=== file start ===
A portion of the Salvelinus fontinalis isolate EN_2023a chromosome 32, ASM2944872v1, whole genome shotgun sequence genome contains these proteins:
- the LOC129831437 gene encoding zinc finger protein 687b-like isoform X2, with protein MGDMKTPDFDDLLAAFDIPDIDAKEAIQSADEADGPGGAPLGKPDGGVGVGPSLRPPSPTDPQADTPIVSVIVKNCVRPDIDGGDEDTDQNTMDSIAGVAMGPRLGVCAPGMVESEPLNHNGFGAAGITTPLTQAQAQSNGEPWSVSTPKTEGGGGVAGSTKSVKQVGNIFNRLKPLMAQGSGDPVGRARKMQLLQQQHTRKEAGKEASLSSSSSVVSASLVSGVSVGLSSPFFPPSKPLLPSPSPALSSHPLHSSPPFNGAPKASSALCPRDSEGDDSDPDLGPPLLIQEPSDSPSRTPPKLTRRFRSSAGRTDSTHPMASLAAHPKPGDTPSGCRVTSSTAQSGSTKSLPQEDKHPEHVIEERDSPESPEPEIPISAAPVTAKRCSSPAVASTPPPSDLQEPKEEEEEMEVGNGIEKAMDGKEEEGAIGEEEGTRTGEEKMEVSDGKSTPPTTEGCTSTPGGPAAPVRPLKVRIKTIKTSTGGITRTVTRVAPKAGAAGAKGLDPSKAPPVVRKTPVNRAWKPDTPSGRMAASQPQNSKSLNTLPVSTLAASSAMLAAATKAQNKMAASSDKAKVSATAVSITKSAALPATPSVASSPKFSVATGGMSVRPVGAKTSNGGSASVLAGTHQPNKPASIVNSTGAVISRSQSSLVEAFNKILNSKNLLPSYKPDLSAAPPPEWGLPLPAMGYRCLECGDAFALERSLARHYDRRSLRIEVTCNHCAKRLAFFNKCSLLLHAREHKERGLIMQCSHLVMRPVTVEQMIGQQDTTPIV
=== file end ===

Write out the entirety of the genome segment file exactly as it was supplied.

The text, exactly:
A portion of the Salvelinus fontinalis isolate EN_2023a chromosome 32, ASM2944872v1, whole genome shotgun sequence genome contains these proteins:
- the LOC129831437 gene encoding zinc finger protein 687b-like isoform X2, with protein MGDMKTPDFDDLLAAFDIPDIDAKEAIQSADEADGPGGAPLGKPDGGVGVGPSLRPPSPTDPQADTPIVSVIVKNCVRPDIDGGDEDTDQNTMDSIAGVAMGPRLGVCAPGMVESEPLNHNGFGAAGITTPLTQAQAQSNGEPWSVSTPKTEGGGGVAGSTKSVKQVGNIFNRLKPLMAQGSGDPVGRARKMQLLQQQHTRKEAGKEASLSSSSSVVSASLVSGVSVGLSSPFFPPSKPLLPSPSPALSSHPLHSSPPFNGAPKASSALCPRDSEGDDSDPDLGPPLLIQEPSDSPSRTPPKLTRRFRSSAGRTDSTHPMASLAAHPKPGDTPSGCRVTSSTAQSGSTKSLPQEDKHPEHVIEERDSPESPEPEIPISAAPVTAKRCSSPAVASTPPPSDLQEPKEEEEEMEVGNGIEKAMDGKEEEGAIGEEEGTRTGEEKMEVSDGKSTPPTTEGCTSTPGGPAAPVRPLKVRIKTIKTSTGGITRTVTRVAPKAGAAGAKGLDPSKAPPVVRKTPVNRAWKPDTPSGRMAASQPQNSKSLNTLPVSTLAASSAMLAAATKAQNKMAASSDKAKVSATAVSITKSAALPATPSVASSPKFSVATGGMSVRPVGAKTSNGGSASVLAGTHQPNKPASIVNSTGAVISRSQSSLVEAFNKILNSKNLLPSYKPDLSAAPPPEWGLPLPAMGYRCLECGDAFALERSLARHYDRRSLRIEVTCNHCAKRLAFFNKCSLLLHAREHKERGLIMQCSHLVMRPVTVEQMIGQQDTTPIV